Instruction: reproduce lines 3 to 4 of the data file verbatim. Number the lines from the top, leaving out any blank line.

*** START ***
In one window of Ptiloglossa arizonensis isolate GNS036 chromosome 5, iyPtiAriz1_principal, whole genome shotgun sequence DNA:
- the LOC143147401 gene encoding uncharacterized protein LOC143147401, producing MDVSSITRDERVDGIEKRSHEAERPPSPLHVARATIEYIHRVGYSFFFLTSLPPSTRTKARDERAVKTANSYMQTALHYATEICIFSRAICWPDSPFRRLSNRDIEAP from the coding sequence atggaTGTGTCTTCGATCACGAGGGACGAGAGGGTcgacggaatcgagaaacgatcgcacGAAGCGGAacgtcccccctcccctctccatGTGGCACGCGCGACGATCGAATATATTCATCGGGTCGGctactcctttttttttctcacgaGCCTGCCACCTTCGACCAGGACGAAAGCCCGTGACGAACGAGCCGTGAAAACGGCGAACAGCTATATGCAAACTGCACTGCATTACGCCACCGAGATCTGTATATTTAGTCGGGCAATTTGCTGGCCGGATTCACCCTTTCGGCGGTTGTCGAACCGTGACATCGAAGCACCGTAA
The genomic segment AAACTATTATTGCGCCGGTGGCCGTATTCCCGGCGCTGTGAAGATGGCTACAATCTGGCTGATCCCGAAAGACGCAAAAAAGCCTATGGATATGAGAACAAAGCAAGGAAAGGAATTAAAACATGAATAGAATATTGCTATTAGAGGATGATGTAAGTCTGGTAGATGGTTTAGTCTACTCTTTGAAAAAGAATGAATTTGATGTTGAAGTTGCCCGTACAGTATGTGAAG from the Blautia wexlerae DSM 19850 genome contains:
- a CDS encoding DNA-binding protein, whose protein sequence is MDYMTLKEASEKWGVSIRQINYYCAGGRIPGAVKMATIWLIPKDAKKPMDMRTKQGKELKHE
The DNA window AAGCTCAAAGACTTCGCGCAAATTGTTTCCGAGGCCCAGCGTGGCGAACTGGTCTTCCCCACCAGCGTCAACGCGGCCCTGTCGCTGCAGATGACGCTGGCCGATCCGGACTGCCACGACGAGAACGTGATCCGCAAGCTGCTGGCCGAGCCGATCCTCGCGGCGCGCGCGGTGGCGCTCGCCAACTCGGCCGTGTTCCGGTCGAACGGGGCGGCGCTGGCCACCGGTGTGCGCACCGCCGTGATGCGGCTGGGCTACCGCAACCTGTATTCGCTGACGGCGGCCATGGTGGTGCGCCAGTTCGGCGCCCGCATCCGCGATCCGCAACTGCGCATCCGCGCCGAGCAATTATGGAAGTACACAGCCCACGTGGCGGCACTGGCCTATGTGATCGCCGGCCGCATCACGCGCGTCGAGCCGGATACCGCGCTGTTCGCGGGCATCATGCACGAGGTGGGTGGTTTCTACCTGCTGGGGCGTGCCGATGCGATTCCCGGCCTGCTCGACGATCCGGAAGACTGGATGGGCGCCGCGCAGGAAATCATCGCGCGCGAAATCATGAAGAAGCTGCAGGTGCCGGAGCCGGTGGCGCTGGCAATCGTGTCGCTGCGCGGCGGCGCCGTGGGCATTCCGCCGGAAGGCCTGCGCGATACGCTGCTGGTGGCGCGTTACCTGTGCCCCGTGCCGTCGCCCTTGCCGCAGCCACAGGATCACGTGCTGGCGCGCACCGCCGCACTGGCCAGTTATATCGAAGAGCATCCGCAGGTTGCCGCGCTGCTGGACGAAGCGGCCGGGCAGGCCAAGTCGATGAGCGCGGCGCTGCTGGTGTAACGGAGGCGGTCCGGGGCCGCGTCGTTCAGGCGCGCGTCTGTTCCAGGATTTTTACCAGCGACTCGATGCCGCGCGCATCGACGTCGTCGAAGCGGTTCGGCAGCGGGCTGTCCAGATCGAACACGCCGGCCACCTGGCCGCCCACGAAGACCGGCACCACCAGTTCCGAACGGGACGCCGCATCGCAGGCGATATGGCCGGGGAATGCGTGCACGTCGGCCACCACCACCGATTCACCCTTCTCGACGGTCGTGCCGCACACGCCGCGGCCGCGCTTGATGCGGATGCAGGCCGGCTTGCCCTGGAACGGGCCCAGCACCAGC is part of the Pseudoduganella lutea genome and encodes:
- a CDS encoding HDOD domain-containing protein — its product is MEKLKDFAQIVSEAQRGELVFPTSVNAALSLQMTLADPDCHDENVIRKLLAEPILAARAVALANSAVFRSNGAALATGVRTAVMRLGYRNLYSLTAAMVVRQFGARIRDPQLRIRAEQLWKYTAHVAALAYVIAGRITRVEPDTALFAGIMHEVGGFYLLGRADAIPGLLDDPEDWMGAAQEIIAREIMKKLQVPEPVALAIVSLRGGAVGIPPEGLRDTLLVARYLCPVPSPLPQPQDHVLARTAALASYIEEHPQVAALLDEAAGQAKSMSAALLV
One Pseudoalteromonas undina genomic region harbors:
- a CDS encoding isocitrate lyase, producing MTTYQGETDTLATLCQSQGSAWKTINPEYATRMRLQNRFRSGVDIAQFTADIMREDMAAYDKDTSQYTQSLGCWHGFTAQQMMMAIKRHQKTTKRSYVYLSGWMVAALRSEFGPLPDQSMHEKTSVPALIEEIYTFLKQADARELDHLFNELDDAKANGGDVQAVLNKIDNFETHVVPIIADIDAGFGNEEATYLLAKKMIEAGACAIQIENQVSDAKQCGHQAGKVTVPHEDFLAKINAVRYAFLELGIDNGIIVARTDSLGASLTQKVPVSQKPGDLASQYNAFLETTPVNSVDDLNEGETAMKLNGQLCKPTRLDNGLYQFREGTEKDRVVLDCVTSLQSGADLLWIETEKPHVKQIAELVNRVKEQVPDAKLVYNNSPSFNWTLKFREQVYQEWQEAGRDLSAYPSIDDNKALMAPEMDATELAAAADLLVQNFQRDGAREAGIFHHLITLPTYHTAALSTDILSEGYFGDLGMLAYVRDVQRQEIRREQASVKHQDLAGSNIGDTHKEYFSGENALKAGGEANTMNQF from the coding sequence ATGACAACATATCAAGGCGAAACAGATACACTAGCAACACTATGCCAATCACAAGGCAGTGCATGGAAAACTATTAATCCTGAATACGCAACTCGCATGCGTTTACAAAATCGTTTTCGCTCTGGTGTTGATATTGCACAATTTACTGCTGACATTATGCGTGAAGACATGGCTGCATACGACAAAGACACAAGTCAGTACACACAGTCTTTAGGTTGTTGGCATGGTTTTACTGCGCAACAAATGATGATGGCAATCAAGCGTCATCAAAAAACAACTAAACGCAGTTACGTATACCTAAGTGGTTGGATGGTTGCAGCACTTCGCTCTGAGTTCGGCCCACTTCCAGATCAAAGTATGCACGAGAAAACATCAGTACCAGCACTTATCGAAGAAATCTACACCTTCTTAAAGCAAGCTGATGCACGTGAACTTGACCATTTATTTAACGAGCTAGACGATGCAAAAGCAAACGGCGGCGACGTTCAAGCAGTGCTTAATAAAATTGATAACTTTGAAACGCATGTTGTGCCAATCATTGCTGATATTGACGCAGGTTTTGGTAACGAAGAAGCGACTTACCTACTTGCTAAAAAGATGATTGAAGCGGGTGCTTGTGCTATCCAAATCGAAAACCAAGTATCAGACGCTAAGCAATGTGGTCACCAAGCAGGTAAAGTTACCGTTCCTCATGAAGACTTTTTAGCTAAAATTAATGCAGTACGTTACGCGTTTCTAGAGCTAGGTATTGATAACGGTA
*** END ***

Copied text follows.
The genomic segment AAACTATTATTGCGCCGGTGGCCGTATTCCCGGCGCTGTGAAGATGGCTACAATCTGGCTGATCCCGAAAGACGCAAAAAAGCCTATGGATATGAGAACAAAGCAAGGAAAGGAATTAAAACATGAATAGAATATTGCTATTAGAGGATGATGTAAGTCTGGTAGATGGTTTAGTCTACTCTTTGAAAAAGAATGAATTTGATGTTGAAGTTGCCCGTACAGTATGTGAAG from the Blautia wexlerae DSM 19850 genome contains:
- a CDS encoding DNA-binding protein, whose protein sequence is MDYMTLKEASEKWGVSIRQINYYCAGGRIPGAVKMATIWLIPKDAKKPMDMRTKQGKELKHE